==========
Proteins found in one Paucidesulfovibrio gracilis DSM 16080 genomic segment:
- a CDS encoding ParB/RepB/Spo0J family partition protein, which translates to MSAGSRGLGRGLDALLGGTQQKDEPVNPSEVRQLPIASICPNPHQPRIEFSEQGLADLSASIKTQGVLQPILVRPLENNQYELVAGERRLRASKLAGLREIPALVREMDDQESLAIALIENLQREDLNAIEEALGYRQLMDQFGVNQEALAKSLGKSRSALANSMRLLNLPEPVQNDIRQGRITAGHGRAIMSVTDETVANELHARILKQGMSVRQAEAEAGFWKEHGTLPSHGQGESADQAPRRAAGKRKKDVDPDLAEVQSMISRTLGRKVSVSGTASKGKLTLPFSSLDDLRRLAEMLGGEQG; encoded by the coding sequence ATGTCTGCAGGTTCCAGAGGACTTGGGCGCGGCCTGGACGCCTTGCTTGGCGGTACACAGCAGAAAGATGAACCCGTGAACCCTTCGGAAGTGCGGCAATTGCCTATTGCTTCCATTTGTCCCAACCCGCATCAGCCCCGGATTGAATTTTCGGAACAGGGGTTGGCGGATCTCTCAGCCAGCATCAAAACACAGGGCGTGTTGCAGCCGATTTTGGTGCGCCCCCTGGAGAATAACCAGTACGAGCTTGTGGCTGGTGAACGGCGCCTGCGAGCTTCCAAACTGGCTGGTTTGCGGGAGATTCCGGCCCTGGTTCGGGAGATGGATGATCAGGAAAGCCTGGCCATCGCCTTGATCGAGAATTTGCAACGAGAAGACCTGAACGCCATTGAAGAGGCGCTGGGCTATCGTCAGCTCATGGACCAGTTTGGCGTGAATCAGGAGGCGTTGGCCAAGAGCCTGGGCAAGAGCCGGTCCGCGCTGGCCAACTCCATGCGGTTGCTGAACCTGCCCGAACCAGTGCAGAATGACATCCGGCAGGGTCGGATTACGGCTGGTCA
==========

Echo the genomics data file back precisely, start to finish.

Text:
Proteins found in one Paucidesulfovibrio gracilis DSM 16080 genomic segment:
- a CDS encoding ParB/RepB/Spo0J family partition protein, which translates to MSAGSRGLGRGLDALLGGTQQKDEPVNPSEVRQLPIASICPNPHQPRIEFSEQGLADLSASIKTQGVLQPILVRPLENNQYELVAGERRLRASKLAGLREIPALVREMDDQESLAIALIENLQREDLNAIEEALGYRQLMDQFGVNQEALAKSLGKSRSALANSMRLLNLPEPVQNDIRQGRITAGHGRAIMSVTDETVANELHARILKQGMSVRQAEAEAGFWKEHGTLPSHGQGESADQAPRRAAGKRKKDVDPDLAEVQSMISRTLGRKVSVSGTASKGKLTLPFSSLDDLRRLAEMLGGEQG; encoded by the coding sequence ATGTCTGCAGGTTCCAGAGGACTTGGGCGCGGCCTGGACGCCTTGCTTGGCGGTACACAGCAGAAAGATGAACCCGTGAACCCTTCGGAAGTGCGGCAATTGCCTATTGCTTCCATTTGTCCCAACCCGCATCAGCCCCGGATTGAATTTTCGGAACAGGGGTTGGCGGATCTCTCAGCCAGCATCAAAACACAGGGCGTGTTGCAGCCGATTTTGGTGCGCCCCCTGGAGAATAACCAGTACGAGCTTGTGGCTGGTGAACGGCGCCTGCGAGCTTCCAAACTGGCTGGTTTGCGGGAGATTCCGGCCCTGGTTCGGGAGATGGATGATCAGGAAAGCCTGGCCATCGCCTTGATCGAGAATTTGCAACGAGAAGACCTGAACGCCATTGAAGAGGCGCTGGGCTATCGTCAGCTCATGGACCAGTTTGGCGTGAATCAGGAGGCGTTGGCCAAGAGCCTGGGCAAGAGCCGGTCCGCGCTGGCCAACTCCATGCGGTTGCTGAACCTGCCCGAACCAGTGCAGAATGACATCCGGCAGGGTCGGATTACGGCTGGTCA